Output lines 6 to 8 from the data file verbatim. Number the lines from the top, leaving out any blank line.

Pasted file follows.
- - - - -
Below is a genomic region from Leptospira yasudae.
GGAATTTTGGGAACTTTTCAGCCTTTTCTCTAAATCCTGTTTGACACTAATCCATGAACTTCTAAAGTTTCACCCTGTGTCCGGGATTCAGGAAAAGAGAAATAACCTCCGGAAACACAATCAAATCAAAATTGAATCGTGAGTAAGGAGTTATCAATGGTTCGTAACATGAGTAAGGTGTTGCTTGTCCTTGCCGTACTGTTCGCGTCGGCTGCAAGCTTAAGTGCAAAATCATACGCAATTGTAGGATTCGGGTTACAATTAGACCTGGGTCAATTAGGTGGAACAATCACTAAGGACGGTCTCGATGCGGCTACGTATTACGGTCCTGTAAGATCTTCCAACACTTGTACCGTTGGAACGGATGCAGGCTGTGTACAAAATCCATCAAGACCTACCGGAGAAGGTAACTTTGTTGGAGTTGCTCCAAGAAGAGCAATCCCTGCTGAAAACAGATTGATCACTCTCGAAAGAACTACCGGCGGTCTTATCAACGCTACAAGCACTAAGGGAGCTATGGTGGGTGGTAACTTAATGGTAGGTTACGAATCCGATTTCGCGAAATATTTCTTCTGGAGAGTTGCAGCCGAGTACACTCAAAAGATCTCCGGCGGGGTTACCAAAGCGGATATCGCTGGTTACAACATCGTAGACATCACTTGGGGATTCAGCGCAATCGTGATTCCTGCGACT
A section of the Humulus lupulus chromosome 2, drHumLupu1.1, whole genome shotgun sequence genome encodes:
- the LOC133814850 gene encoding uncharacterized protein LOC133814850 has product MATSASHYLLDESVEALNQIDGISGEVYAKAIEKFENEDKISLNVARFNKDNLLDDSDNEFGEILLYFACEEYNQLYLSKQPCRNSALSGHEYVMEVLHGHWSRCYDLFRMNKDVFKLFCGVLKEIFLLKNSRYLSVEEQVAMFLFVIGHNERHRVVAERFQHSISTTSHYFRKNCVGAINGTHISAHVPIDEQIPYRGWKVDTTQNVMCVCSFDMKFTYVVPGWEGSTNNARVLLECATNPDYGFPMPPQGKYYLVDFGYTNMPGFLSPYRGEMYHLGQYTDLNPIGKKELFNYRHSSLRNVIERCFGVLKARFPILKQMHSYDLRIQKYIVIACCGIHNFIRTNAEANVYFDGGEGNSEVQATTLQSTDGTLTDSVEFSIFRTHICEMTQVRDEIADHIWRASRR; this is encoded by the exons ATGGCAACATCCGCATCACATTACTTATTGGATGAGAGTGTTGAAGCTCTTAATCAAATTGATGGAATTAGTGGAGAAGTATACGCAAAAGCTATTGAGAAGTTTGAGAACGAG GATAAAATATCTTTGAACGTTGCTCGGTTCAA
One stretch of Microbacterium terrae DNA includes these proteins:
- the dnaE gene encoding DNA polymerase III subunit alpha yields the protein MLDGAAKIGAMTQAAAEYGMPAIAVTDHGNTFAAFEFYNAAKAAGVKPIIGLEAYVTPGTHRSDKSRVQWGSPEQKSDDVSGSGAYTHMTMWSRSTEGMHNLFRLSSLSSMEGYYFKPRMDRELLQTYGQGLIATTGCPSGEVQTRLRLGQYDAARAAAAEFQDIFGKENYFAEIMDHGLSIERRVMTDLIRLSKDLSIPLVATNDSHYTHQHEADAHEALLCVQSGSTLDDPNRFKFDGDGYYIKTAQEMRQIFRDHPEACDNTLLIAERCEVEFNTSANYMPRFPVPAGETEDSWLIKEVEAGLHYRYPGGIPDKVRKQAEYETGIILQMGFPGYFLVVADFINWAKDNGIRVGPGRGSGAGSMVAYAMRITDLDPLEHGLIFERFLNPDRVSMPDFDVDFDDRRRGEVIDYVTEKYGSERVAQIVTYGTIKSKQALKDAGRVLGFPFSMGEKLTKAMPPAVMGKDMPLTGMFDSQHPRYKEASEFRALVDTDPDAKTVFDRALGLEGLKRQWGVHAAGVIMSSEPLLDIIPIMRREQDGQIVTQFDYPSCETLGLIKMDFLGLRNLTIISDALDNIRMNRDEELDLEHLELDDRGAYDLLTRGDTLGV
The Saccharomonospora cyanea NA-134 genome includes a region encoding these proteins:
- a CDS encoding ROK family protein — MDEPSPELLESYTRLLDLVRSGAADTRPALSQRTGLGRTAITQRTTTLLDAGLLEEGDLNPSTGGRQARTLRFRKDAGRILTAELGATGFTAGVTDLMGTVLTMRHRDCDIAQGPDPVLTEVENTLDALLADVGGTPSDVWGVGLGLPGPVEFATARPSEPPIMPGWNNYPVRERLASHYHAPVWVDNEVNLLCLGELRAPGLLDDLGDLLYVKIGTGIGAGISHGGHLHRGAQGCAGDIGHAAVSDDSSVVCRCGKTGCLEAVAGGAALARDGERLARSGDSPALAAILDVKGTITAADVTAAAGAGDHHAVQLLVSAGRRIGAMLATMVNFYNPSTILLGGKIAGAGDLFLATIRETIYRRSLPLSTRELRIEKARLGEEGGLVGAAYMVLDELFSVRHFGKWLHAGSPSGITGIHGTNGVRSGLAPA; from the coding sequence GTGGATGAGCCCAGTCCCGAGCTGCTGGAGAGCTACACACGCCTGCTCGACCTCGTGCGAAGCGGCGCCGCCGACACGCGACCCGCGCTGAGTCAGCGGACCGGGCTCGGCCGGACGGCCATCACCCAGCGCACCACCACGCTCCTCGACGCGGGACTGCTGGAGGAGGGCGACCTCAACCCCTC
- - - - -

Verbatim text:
- the dnaE gene encoding DNA polymerase III subunit alpha yields the protein MLDGAAKIGAMTQAAAEYGMPAIAVTDHGNTFAAFEFYNAAKAAGVKPIIGLEAYVTPGTHRSDKSRVQWGSPEQKSDDVSGSGAYTHMTMWSRSTEGMHNLFRLSSLSSMEGYYFKPRMDRELLQTYGQGLIATTGCPSGEVQTRLRLGQYDAARAAAAEFQDIFGKENYFAEIMDHGLSIERRVMTDLIRLSKDLSIPLVATNDSHYTHQHEADAHEALLCVQSGSTLDDPNRFKFDGDGYYIKTAQEMRQIFRDHPEACDNTLLIAERCEVEFNTSANYMPRFPVPAGETEDSWLIKEVEAGLHYRYPGGIPDKVRKQAEYETGIILQMGFPGYFLVVADFINWAKDNGIRVGPGRGSGAGSMVAYAMRITDLDPLEHGLIFERFLNPDRVSMPDFDVDFDDRRRGEVIDYVTEKYGSERVAQIVTYGTIKSKQALKDAGRVLGFPFSMGEKLTKAMPPAVMGKDMPLTGMFDSQHPRYKEASEFRALVDTDPDAKTVFDRALGLEGLKRQWGVHAAGVIMSSEPLLDIIPIMRREQDGQIVTQFDYPSCETLGLIKMDFLGLRNLTIISDALDNIRMNRDEELDLEHLELDDRGAYDLLTRGDTLGV
The Saccharomonospora cyanea NA-134 genome includes a region encoding these proteins:
- a CDS encoding ROK family protein — MDEPSPELLESYTRLLDLVRSGAADTRPALSQRTGLGRTAITQRTTTLLDAGLLEEGDLNPSTGGRQARTLRFRKDAGRILTAELGATGFTAGVTDLMGTVLTMRHRDCDIAQGPDPVLTEVENTLDALLADVGGTPSDVWGVGLGLPGPVEFATARPSEPPIMPGWNNYPVRERLASHYHAPVWVDNEVNLLCLGELRAPGLLDDLGDLLYVKIGTGIGAGISHGGHLHRGAQGCAGDIGHAAVSDDSSVVCRCGKTGCLEAVAGGAALARDGERLARSGDSPALAAILDVKGTITAADVTAAAGAGDHHAVQLLVSAGRRIGAMLATMVNFYNPSTILLGGKIAGAGDLFLATIRETIYRRSLPLSTRELRIEKARLGEEGGLVGAAYMVLDELFSVRHFGKWLHAGSPSGITGIHGTNGVRSGLAPA; from the coding sequence GTGGATGAGCCCAGTCCCGAGCTGCTGGAGAGCTACACACGCCTGCTCGACCTCGTGCGAAGCGGCGCCGCCGACACGCGACCCGCGCTGAGTCAGCGGACCGGGCTCGGCCGGACGGCCATCACCCAGCGCACCACCACGCTCCTCGACGCGGGACTGCTGGAGGAGGGCGACCTCAACCCCTC